The deceased child lived in the home with his parents from the date of birth until his death. This is all the evidence on the controverted question. Plaintiff contends it is a sufficient compliance with article 203 of Revised Civil Code, and that the deceased was duly acknowledged. Defendant contends to the contrary. The lower court, in a written opinion, held with the defendant and rejected demands of plaintiff, and plaintiff is now prosecuting this appeal.

The preponderance of the jurisprudence of the state is in accord on the subject of the necessary proof required of an illegitimate child to prove acknowledgment by his parents. The earlier decisions were almost uniform in holding that an illegitimate child could prove acknowledgment by his parents in other ways than those provided by article 203 of the Revised Civil Code, namely, by showing that the parents recognized him as their child, held him out to the world as such, and cared for him; however, in Succession of Lacosst, 142 La. 673, 77 So. 497, 500, and Minor v. Young, 149 La. 583, 89 So. 757, and Perkins v. Brownell-Drews Lumber Company, 147 La. 337, 338, 84 So. 894, our Supreme Court held that acknowledgment could not be made any other way than that provided by article 203, and in said decisions reviewed the former jurisprudence of the state.

In the Perkins and Lacosst Cases cited, the parents were claiming the right to inherit from their illegitimate child who had not been acknowledged, as provided by article 203, Revised Civil Code; and in the Minor v. Young Case, the illegitimate child was claiming the right of inheritance from his parents. In that case, the court first held that a strict compliance with article 203, Revised Civil Code, was necessary for the child to establish the fact of acknowledgment. A rehearing was granted, and pending the rehearing, the case was compromised. We do not know what the court would have held on rehearing. We do not consider that case as authority for its original holding, under the circumstances.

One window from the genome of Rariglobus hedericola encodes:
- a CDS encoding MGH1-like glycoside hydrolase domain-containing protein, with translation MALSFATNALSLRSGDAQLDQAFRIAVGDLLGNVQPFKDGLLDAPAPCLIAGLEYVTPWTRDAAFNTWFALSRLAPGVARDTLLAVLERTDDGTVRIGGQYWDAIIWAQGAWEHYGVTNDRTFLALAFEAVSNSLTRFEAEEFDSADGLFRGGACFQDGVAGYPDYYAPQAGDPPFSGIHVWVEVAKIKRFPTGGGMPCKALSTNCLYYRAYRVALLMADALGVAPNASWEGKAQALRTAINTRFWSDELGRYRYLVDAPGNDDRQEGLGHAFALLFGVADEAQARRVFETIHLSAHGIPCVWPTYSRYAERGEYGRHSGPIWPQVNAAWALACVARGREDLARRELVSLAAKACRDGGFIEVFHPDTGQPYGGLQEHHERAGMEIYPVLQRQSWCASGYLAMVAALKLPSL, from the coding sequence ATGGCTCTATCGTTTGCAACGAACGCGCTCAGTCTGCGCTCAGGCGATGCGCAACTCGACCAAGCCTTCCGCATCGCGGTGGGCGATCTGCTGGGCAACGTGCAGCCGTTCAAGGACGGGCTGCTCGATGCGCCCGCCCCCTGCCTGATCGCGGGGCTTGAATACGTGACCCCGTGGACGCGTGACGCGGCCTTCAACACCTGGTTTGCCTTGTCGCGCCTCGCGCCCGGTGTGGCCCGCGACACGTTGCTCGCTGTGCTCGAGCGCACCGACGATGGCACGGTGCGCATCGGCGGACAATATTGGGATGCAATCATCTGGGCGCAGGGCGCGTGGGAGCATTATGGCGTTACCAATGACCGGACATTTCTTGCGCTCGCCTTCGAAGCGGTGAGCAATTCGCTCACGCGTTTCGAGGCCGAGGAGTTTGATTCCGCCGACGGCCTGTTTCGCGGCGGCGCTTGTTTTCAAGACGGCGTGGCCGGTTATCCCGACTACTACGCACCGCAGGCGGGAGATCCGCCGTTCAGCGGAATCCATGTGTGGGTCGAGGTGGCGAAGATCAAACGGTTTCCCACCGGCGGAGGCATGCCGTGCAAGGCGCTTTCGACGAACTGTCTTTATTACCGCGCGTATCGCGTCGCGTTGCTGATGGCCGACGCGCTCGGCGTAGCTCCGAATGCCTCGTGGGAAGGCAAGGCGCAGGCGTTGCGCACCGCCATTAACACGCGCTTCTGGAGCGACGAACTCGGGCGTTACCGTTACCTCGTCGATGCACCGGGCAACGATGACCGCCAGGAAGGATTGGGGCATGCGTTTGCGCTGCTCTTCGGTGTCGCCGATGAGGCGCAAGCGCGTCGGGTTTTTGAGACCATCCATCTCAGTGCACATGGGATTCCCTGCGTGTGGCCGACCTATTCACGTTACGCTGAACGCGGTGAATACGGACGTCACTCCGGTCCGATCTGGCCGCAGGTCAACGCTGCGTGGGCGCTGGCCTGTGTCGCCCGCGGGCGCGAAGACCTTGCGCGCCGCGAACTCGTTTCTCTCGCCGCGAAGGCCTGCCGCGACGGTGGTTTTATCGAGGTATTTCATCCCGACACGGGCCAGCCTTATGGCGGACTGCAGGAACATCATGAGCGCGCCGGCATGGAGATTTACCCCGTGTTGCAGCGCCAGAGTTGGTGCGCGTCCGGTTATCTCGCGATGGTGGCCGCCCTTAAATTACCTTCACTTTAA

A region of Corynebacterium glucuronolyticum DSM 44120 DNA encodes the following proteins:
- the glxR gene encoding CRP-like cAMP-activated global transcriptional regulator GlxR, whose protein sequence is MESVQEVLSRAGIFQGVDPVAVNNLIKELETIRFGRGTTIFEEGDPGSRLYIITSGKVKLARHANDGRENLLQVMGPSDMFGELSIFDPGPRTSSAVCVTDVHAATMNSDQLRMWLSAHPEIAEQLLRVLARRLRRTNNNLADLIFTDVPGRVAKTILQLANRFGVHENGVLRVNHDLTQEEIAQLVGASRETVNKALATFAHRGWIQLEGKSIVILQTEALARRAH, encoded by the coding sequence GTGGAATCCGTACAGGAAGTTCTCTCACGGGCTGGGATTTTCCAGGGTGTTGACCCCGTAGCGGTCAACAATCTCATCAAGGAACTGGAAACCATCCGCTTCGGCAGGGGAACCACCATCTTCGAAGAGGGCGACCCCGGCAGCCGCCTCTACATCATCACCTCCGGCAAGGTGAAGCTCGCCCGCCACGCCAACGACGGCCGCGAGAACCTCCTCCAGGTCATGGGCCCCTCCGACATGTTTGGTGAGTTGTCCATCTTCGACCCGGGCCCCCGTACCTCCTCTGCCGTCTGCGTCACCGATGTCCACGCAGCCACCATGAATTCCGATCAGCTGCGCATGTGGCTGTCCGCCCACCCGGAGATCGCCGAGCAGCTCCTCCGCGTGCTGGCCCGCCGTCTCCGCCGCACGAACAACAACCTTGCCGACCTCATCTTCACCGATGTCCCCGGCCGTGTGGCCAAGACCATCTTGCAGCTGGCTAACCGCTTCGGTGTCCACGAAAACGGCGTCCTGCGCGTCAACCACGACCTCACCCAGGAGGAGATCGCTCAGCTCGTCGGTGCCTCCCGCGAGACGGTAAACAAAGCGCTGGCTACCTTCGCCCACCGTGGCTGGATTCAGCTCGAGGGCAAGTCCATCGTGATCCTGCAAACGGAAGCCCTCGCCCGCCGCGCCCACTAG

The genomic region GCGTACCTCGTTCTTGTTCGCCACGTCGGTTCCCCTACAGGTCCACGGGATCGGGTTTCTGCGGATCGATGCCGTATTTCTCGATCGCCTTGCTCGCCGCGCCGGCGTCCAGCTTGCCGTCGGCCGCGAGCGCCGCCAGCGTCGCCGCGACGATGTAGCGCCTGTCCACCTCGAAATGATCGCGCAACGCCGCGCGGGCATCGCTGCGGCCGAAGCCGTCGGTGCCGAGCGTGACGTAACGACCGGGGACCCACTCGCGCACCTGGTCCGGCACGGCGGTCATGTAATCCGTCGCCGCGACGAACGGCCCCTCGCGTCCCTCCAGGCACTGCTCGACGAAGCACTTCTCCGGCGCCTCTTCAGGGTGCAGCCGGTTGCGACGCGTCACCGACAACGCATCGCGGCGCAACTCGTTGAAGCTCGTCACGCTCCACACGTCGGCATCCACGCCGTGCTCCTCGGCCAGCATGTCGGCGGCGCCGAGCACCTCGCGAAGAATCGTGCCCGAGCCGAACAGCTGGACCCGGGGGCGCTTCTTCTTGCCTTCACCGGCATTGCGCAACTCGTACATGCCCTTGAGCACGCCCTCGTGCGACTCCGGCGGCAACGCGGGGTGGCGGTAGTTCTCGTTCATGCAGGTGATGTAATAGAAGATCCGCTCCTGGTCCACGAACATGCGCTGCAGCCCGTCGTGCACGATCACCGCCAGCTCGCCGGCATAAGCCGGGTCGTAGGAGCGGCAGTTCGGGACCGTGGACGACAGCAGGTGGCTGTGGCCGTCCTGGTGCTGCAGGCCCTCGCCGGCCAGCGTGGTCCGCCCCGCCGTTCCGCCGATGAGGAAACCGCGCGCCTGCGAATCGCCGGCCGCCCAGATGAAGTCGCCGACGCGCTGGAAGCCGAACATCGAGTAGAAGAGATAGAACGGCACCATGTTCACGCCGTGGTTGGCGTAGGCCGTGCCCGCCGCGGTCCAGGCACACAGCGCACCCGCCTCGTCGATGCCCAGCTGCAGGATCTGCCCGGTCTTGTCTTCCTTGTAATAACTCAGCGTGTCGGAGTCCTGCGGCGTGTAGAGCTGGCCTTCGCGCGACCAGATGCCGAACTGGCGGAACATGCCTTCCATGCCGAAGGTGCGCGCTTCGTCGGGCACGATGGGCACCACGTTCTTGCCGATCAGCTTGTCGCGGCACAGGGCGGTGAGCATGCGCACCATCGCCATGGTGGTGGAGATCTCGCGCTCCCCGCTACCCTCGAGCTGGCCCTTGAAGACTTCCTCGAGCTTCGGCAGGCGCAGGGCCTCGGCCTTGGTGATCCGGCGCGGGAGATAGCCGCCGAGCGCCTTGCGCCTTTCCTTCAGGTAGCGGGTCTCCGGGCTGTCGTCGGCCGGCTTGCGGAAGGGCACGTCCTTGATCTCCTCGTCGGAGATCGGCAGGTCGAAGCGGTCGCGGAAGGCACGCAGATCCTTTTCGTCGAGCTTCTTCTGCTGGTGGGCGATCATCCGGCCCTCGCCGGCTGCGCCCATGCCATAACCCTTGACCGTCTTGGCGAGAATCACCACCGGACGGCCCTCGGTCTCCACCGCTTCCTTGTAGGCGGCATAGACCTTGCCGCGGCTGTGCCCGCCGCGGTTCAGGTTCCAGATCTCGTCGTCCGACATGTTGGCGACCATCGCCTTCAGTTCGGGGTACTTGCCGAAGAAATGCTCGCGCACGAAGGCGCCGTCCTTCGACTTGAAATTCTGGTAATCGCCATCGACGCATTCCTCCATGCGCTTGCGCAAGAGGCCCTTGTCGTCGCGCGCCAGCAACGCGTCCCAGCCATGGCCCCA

Practically all of the decisions, prior to the Minor v. Young Case, held to the contrary view, and all we have read which have been rendered since, hold that an illegitimate child may prove acknowledgment in other ways than those provided by article 203 of the Revised Civil Code. Some of the decisions, both prior to and subsequent to the Minor v. Young Case, are: Lange v. Richoux, 6 La. 560, 570; Jobert v. Pitot, 4 La.Ann. 305; Succession of Fortier, 51 La. Ann. 1562, 1584, 26 So. 554; Succession of Hebert, 33 La.Ann. 1099, 1103; Bourriaque v. Charles, 107 La. 217, 31 So. 757; Briggs v. McLaughlin, 134 La. 133, 63 So. 851; Taylor v. Allen, 151 La. 82, 91 So. 635; Succession of Corsey, 171 La. 663, 131 So. 841; Succession of Jones, 185 La. 377, 169 So. 440; Ford v. Calhoun, 6 La. App. 350: Murdock v. Potter, 155 La. 145, 99 So. 18; Succession of Serres, 136 La. 531, 67 So. 356; Duvigneaud v. Loquet, 131 La. 568, 59 So. 992; Succession of Vance, 110 La. 760, 34 So. 767.

We therefore conclude that it is now well settled in our jurisprudence that an illegitimate child claiming the right to inherit from its parent or parents may prove that he was acknowledged by the parent or parents in other ways than those provided for in article 203 of the Revised Civil Code. The jurisprudence of this state seems to be as well settled that the parents, who claim the right to inherit from their illegitimate child, must prove that they have acknowledged the illegitimate child in one of the manners provided for in article 203, Revised Civil Code, and proof of any other manner of acknowledgment will not suffice. Fennell v. United States, 5 Cir., 67 F.2d 768; Succession of Lacosst, cited supra; Perkins v. Brownell-Drews Lumber Co. Ltd., cited supra; Barranco v. Davis, 175 La. 35, 142 So. 844.

The only case we have found holding to the contrary is the case of succession of Falls, 2 La.App. 759, decided by the First Circuit Court of Appeal, by a divided court. Judge Leche, in his dissenting opinion in that case, gives sound reasons for the distinction made. They are as follows: